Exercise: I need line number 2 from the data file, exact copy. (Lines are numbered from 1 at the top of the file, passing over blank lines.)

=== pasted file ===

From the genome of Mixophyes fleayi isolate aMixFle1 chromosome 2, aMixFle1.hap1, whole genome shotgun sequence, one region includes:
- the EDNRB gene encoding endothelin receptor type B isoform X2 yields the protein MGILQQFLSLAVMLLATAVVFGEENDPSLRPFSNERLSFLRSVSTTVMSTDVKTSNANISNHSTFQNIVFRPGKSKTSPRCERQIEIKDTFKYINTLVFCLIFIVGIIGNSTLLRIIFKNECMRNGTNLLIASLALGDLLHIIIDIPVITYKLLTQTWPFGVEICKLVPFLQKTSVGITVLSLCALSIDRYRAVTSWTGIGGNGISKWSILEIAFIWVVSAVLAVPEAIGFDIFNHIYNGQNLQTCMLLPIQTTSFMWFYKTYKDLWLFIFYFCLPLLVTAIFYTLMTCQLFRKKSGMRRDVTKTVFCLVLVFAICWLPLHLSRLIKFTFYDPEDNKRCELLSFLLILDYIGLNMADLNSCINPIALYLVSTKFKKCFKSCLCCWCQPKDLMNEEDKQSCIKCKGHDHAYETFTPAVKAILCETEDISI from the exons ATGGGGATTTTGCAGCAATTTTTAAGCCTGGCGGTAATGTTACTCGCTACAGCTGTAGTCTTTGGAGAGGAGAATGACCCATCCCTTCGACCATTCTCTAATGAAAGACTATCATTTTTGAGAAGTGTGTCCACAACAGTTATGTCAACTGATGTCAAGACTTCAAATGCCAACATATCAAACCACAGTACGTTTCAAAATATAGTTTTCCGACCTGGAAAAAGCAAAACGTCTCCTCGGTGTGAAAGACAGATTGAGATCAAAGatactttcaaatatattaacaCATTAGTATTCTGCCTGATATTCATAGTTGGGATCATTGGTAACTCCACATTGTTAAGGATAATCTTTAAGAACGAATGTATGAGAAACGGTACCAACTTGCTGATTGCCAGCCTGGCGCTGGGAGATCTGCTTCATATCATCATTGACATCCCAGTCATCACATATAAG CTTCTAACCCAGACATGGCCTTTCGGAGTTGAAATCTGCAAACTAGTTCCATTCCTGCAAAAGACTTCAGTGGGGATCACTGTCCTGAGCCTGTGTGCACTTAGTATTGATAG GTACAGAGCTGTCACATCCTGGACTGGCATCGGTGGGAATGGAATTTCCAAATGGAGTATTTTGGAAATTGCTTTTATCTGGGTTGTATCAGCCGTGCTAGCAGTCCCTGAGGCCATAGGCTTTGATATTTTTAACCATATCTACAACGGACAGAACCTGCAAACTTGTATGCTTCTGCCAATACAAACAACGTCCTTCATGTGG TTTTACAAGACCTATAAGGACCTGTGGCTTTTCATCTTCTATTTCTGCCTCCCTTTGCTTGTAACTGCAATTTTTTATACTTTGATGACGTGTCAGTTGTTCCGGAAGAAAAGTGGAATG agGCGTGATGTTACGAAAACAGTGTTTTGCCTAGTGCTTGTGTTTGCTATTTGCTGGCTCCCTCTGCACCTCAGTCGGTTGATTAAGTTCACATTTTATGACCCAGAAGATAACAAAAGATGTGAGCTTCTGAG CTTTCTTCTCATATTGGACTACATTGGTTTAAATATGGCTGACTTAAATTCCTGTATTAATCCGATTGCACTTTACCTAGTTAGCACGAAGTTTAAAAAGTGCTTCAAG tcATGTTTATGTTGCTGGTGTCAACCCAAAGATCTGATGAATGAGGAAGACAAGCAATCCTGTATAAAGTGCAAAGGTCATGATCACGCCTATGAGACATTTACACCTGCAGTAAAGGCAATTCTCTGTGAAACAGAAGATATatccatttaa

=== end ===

- the EDNRB gene encoding endothelin receptor type B isoform X2 yields the protein MGILQQFLSLAVMLLATAVVFGEENDPSLRPFSNERLSFLRSVSTTVMSTDVKTSNANISNHSTFQNIVFRPGKSKTSPRCERQIEIKDTFKYINTLVFCLIFIVGIIGNSTLLRIIFKNECMRNGTNLLIASLALGDLLHIIIDIPVITYKLLTQTWPFGVEICKLVPFLQKTSVGITVLSLCALSIDRYRAVTSWTGIGGNGISKWSILEIAFIWVVSAVLAVPEAIGFDIFNHIYNGQNLQTCMLLPIQTTSFMWFYKTYKDLWLFIFYFCLPLLVTAIFYTLMTCQLFRKKSGMRRDVTKTVFCLVLVFAICWLPLHLSRLIKFTFYDPEDNKRCELLSFLLILDYIGLNMADLNSCINPIALYLVSTKFKKCFKSCLCCWCQPKDLMNEEDKQSCIKCKGHDHAYETFTPAVKAILCETEDISI from the exons ATGGGGATTTTGCAGCAATTTTTAAGCCTGGCGGTAATGTTACTCGCTACAGCTGTAGTCTTTGGAGAGGAGAATGACCCATCCCTTCGACCATTCTCTAATGAAAGACTATCATTTTTGAGAAGTGTGTCCACAACAGTTATGTCAACTGATGTCAAGACTTCAAATGCCAACATATCAAACCACAGTACGTTTCAAAATATAGTTTTCCGACCTGGAAAAAGCAAAACGTCTCCTCGGTGTGAAAGACAGATTGAGATCAAAGatactttcaaatatattaacaCATTAGTATTCTGCCTGATATTCATAGTTGGGATCATTGGTAACTCCACATTGTTAAGGATAATCTTTAAGAACGAATGTATGAGAAACGGTACCAACTTGCTGATTGCCAGCCTGGCGCTGGGAGATCTGCTTCATATCATCATTGACATCCCAGTCATCACATATAAG CTTCTAACCCAGACATGGCCTTTCGGAGTTGAAATCTGCAAACTAGTTCCATTCCTGCAAAAGACTTCAGTGGGGATCACTGTCCTGAGCCTGTGTGCACTTAGTATTGATAG GTACAGAGCTGTCACATCCTGGACTGGCATCGGTGGGAATGGAATTTCCAAATGGAGTATTTTGGAAATTGCTTTTATCTGGGTTGTATCAGCCGTGCTAGCAGTCCCTGAGGCCATAGGCTTTGATATTTTTAACCATATCTACAACGGACAGAACCTGCAAACTTGTATGCTTCTGCCAATACAAACAACGTCCTTCATGTGG TTTTACAAGACCTATAAGGACCTGTGGCTTTTCATCTTCTATTTCTGCCTCCCTTTGCTTGTAACTGCAATTTTTTATACTTTGATGACGTGTCAGTTGTTCCGGAAGAAAAGTGGAATG agGCGTGATGTTACGAAAACAGTGTTTTGCCTAGTGCTTGTGTTTGCTATTTGCTGGCTCCCTCTGCACCTCAGTCGGTTGATTAAGTTCACATTTTATGACCCAGAAGATAACAAAAGATGTGAGCTTCTGAG CTTTCTTCTCATATTGGACTACATTGGTTTAAATATGGCTGACTTAAATTCCTGTATTAATCCGATTGCACTTTACCTAGTTAGCACGAAGTTTAAAAAGTGCTTCAAG tcATGTTTATGTTGCTGGTGTCAACCCAAAGATCTGATGAATGAGGAAGACAAGCAATCCTGTATAAAGTGCAAAGGTCATGATCACGCCTATGAGACATTTACACCTGCAGTAAAGGCAATTCTCTGTGAAACAGAAGATATatccatttaa